Costas had access to a large audience to make a point that may rear its ugly head again, and he had the courage to go through the media rounds to defend his actions and add to his earlier points. One could argue that Costas’s silence on America’s gun culture the day after the shooting would have been an exercise in irresponsible journalism.
Athletes, who have been known to endure mental and emotional strains due to medication and head injuries, may very well be more susceptible to heinous crimes than other gun owners. Some retired NFL players have complained of mental trauma following years of playing the high-impact sport, and many professional athletes say they regularly arm themselves because they feel like targets.
Belcher is not the only American athlete who has been involved in a murder with the use of a firearm. Former Pro-Bowl wide receiver Marvin Harrison is under FBI investigation after being accused by a victim for a fatal shooting in Philadelphia. In February, NFL defensive back Glenn Sharpe was charged with the fatal shooting of a man in an Atlanta suburb.
In 2010, former NBA forward Jayson Williams pleaded guilty to accidentally shooting his limousine driver to death in 2002. Williams, who wrote a book which cited multiple incidents where he playfully used a hand gun and nearly killed a bystander, has a history of violent behavior that also included a potential suicide. One former NBA player recounted that Williams pointed a gun at him after Williams shot his own dog to death.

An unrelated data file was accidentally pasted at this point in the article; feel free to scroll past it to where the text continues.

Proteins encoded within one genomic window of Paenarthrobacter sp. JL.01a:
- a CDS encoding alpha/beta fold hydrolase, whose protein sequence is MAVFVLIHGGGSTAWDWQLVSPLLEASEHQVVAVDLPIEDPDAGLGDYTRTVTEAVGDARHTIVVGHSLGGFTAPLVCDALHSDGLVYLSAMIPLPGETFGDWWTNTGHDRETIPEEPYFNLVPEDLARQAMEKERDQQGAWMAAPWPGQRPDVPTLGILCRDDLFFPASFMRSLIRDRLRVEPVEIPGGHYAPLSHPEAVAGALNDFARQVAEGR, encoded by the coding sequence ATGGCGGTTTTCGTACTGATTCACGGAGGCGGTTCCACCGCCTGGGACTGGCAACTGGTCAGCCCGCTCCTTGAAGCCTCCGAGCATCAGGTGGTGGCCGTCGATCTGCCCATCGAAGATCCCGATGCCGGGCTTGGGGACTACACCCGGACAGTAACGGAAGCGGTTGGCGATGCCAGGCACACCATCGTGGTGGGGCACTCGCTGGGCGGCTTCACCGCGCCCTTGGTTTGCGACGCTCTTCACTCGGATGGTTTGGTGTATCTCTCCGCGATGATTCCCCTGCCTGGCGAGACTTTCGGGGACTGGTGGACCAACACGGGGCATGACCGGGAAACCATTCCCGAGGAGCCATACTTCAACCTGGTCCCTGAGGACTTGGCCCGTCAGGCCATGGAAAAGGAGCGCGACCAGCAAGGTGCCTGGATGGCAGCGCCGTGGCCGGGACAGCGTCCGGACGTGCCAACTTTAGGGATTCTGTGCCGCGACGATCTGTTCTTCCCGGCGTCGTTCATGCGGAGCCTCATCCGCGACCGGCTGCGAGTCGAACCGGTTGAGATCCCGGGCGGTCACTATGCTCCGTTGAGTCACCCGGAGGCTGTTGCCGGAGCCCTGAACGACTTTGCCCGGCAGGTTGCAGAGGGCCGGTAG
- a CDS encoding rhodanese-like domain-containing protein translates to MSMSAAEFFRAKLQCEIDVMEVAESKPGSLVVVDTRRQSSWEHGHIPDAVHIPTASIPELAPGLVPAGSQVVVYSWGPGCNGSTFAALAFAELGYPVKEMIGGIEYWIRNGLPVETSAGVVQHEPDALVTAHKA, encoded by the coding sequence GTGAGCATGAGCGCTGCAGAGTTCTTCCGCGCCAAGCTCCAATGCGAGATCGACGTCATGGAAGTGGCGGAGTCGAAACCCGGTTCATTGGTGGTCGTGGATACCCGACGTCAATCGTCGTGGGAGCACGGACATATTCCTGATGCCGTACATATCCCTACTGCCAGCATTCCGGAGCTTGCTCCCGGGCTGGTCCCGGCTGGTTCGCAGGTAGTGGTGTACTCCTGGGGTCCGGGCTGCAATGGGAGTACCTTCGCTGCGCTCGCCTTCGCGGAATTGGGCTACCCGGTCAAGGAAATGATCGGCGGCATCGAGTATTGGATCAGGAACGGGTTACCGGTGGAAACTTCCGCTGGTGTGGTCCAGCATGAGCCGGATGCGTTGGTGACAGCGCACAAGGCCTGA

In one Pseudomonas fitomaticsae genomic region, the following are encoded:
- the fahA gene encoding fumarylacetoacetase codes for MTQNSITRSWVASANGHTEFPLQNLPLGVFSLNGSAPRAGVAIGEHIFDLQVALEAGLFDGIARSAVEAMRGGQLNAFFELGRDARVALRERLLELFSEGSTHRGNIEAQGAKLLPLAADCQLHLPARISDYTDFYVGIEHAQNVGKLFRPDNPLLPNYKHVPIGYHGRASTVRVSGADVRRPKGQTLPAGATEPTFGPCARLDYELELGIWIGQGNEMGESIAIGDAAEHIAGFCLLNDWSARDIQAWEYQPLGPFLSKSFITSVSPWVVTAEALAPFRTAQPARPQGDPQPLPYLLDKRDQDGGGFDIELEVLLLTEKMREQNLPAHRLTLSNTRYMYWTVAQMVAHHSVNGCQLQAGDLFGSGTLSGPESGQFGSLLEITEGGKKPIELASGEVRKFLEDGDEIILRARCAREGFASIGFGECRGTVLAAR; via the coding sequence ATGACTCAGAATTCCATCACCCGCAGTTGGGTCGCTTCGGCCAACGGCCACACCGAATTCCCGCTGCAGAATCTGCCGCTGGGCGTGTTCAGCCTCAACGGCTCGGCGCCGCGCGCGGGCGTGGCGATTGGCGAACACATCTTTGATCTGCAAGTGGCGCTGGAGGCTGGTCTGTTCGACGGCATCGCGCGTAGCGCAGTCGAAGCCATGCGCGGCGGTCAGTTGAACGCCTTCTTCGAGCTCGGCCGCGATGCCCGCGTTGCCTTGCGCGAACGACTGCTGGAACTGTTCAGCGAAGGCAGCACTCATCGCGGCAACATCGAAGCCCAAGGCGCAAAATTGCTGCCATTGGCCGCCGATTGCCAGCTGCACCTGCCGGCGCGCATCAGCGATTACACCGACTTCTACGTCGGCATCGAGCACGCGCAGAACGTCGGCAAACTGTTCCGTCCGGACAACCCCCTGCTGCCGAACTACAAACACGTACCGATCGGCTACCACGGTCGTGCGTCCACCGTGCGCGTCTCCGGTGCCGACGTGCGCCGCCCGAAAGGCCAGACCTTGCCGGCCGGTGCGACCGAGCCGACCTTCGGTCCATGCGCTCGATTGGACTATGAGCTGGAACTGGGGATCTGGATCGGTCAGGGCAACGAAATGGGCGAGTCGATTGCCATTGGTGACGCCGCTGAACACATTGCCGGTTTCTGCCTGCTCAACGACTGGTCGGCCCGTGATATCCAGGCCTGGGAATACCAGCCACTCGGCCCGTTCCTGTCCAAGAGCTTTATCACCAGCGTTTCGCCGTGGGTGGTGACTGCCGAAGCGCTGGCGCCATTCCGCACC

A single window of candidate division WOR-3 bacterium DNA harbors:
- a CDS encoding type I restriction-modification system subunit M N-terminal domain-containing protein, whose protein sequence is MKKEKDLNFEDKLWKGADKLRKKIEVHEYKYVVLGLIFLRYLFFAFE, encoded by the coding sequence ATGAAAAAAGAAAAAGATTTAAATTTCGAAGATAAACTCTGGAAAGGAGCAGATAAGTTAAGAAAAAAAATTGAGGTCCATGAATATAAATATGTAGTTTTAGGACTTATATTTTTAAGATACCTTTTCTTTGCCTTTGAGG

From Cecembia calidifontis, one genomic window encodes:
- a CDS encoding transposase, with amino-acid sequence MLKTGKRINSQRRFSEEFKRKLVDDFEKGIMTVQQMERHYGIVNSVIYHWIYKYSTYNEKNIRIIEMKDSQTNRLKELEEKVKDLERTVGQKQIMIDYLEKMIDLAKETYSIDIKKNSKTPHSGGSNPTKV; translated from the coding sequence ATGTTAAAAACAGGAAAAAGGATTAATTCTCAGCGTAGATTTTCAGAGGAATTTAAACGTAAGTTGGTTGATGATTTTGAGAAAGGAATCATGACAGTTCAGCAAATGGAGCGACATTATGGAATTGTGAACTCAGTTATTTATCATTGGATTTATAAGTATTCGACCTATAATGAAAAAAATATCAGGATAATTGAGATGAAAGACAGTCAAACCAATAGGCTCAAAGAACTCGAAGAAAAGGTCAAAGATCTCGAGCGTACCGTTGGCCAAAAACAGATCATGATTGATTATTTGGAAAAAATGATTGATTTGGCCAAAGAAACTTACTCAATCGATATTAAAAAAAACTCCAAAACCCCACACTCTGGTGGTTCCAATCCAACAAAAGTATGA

The Belcher tragedy may have contributed to progress in the NFL gun culture. According to USA Today, three out of four NFL players own a gun, compared with up to 45 percent of the general population, but at least seven players have said that they turned in their weapons to their teams’ security personnel following the Belcher incident.
The gun culture debate certainly extends beyond sports, but the forum Costas took may actually have been ideal for his audience. Many sports fans have a firm grasp of team and player stats, but likely can’t recite gun statistics.
There are some staggering figures for the stat-minded fan who may want to brush up on an important issue. According to Centers for Disease Control and Prevention, of the 16,799 homicides in the U.S. in 2009, 11,493 were shootings, which makes up better than 68 percent. Forty percent of guns were sold by unlicensed, private sellers. There are an estimated 270 million guns under civilian ownership.
The aftermath of a fatal shooting may not be the best time to prompt a discussion on gun culture, but it seems an almost verboten topic today and someone needed to draw attention to it. Instead of letting the topic slide yet another time, Costas elected to bring it to the forefront.
Costas shouldn’t be rebuked for his commentary. He should be commended for it.